Newspapers doing radio (and TV)

I just listened an interview that Mark Ramsey did with a couple of guys from the San Diego Union-Tribune (runs 17 min). Twenty minutes ago I’d have described Ron James and Marc Balanky as newspapers guys. Now, I’ll call them media guys.

And they’re gearing up to do what we used to call radio (and, eventually, TV). A couple of things they said jumped out at me:

"We have a newsroom that works 24 hours a day" and "…we have more than 300 reporters."

I flashed on all the empty or near-empty radio newsrooms out there. These guys are serious as a heart attack and I’d be damned worried if I were "just" a radio station in that market. On the other hand, if you aren’t already well down the road to being more than just a radio station, don’t sweat it. Squeeze what you can from old Bossie and remember the good times.

4 thoughts on “Newspapers doing radio (and TV)

  1. Today we had the radio on in the car, and my son noticed the song “Money for Nothing” includes the line, “…gotta move these color TVs.” And he didn’t know why they used the phrase “color TVs.” I had to explain that there used to be black-and-white TVs. His question made my wife and I realize the phrase “color TV” is essentially obsolete, because 99.9% of TVs are color.
    I think the idea of identifying news outlets by the medium “they know best” will also seem a little strange to our kids. They’ll identify them by the stories they tell, and the skill of that story-telling. Some outlets might specialize in video; some in audio; some in text. But when the bandwidth is big enough everywhere — and it will be — the distribution distinction break down, and any outlet can tell its stories in any form.
    So yeah, for now, we go to the newspaper for text, and to the TV station for video, and to the radio station for audio. But those are artificial distinctions based on the scarcity of printing presses and FCC licenses: scarcities that matter less as the Internet matures.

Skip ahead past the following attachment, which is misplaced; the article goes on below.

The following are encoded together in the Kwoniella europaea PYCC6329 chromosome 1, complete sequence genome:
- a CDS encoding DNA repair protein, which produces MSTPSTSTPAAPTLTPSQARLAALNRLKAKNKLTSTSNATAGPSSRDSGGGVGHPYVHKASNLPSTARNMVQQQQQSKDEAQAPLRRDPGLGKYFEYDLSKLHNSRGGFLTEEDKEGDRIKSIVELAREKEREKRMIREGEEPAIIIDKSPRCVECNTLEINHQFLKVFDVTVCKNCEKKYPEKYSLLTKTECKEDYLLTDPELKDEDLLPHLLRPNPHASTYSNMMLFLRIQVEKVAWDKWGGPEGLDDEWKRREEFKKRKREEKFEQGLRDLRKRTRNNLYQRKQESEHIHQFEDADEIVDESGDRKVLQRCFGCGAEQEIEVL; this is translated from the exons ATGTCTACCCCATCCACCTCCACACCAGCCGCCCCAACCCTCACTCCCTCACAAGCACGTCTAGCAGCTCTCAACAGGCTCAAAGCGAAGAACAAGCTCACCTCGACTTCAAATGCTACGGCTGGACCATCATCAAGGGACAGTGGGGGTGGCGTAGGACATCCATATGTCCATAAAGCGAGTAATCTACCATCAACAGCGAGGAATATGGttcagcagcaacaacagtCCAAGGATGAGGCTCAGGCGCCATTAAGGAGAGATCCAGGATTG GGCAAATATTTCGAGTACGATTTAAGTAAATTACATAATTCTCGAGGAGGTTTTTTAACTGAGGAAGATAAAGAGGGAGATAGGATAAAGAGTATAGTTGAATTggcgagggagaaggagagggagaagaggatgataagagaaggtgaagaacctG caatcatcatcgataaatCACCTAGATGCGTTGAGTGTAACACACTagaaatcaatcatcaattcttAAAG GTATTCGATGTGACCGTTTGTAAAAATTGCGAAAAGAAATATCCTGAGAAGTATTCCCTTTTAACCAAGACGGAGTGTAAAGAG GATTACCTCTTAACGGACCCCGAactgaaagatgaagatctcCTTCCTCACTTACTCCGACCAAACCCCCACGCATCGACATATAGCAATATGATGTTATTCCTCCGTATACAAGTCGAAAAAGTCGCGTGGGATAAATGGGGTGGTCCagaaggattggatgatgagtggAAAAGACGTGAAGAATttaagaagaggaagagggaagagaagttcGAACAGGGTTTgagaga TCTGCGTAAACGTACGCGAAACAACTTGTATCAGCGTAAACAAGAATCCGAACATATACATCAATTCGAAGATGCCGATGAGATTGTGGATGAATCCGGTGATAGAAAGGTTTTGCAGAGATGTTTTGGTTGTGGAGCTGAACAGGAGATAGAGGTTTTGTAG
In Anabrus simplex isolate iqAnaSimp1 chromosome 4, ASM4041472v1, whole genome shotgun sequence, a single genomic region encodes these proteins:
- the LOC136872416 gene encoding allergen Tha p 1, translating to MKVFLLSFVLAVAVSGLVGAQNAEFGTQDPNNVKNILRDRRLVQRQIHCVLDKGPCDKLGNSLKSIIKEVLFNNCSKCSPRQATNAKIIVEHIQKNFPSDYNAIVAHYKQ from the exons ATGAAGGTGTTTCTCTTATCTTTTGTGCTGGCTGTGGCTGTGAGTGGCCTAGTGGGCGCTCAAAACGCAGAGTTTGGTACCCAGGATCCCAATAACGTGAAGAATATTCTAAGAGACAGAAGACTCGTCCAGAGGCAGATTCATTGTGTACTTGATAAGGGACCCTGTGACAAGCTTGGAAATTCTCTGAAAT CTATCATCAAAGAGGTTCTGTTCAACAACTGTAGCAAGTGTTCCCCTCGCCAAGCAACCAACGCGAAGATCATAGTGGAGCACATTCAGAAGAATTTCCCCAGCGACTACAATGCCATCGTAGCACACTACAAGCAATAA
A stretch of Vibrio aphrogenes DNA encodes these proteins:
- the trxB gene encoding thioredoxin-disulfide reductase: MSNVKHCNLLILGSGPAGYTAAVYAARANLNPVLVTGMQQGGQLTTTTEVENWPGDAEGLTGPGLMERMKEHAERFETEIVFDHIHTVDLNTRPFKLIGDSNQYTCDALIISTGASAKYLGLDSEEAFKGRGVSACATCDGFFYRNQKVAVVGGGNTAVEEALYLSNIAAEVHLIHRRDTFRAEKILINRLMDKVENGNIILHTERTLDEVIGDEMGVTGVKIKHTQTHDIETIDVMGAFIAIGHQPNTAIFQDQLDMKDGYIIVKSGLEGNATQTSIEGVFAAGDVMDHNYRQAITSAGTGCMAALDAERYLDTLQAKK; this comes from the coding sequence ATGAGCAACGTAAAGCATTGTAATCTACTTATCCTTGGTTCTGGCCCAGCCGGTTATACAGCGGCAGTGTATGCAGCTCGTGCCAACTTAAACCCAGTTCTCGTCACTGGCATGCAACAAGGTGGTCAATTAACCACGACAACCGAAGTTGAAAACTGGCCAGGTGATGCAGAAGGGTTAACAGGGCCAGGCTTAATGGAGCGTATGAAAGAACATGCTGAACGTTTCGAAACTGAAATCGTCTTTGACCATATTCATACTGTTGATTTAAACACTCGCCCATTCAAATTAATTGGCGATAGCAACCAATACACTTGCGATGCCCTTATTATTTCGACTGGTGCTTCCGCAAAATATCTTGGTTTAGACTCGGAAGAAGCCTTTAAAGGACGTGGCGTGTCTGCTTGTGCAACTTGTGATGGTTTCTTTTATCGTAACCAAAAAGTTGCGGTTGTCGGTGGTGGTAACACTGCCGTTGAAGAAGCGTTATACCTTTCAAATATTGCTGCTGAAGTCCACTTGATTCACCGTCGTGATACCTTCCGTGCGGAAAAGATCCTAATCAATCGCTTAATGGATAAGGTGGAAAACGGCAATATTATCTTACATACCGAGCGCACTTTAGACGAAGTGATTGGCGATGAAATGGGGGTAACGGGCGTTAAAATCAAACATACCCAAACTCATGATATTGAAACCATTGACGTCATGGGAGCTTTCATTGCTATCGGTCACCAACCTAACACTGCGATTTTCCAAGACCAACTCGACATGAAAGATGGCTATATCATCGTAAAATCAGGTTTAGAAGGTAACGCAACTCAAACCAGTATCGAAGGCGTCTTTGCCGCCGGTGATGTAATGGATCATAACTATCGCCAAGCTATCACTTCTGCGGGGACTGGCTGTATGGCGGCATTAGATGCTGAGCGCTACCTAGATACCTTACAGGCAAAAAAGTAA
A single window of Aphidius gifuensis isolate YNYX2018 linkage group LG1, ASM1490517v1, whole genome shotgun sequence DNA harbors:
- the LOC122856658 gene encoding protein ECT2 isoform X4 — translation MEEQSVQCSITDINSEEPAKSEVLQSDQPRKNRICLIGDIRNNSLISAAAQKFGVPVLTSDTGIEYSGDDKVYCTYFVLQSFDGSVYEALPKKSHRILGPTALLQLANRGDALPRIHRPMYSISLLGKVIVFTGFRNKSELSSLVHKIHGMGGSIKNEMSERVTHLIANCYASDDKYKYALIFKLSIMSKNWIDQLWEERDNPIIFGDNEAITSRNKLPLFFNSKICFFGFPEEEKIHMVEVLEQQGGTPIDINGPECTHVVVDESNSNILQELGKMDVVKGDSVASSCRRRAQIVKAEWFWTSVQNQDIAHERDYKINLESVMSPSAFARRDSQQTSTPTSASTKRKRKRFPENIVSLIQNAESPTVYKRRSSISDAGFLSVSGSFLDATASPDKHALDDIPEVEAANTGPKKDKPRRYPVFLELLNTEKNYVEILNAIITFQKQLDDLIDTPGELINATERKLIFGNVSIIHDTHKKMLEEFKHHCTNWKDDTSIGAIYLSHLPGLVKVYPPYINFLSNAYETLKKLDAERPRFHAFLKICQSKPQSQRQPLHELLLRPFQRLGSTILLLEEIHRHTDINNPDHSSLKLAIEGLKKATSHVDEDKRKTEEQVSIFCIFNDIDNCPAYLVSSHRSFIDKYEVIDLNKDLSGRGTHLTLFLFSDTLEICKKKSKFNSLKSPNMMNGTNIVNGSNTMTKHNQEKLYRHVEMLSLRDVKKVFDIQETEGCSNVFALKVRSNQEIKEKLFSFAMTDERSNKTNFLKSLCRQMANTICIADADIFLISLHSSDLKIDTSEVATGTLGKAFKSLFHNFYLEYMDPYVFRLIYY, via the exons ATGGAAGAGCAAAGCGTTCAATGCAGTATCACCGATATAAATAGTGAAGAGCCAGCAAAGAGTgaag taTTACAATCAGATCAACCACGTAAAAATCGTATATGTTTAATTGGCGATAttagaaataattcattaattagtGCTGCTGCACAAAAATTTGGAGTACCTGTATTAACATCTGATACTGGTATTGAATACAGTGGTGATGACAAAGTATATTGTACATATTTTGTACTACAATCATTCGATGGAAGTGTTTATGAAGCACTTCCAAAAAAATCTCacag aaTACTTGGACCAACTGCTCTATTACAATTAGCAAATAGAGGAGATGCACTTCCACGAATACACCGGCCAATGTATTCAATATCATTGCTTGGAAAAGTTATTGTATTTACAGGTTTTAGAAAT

2. I’m under the impression that most “really good print magazines/newspapers/radio[TV]stations” already have websites.
    I will listen to the interview.

  3. “news/media distribution services should stick to the medium they know best for their main distribution and use the other forms [of media] to compliment the story.”
    Listen to Mark Ramsey’s interview with “the newspaper guys,” if you haven’t. I get the impression they will bring good reporting skills to any medium they choose to tell the story.
    Following your reasoning, a really good print magazine doesn’t need to mess with a website. They can stick to the medium “they know best.” I don’t think so.

  4. I agree that people in the news/media business should learn to distribute their product through different “venues” or types of media. However, I find it frustrating as a consumer of information when I’m on, let’s say, a newspaper website and get only video of a particular story. I’m on the newspaper’s site to read the news. If the author/editor feels that audio/video would help or compliment the story then “let’s go to the video tape!”
    I guess what I’m saying is that news/media distribution services (for lack of a better term) should stick to the medium they know best for their main distribution and use the other forms [of media] to compliment the story.

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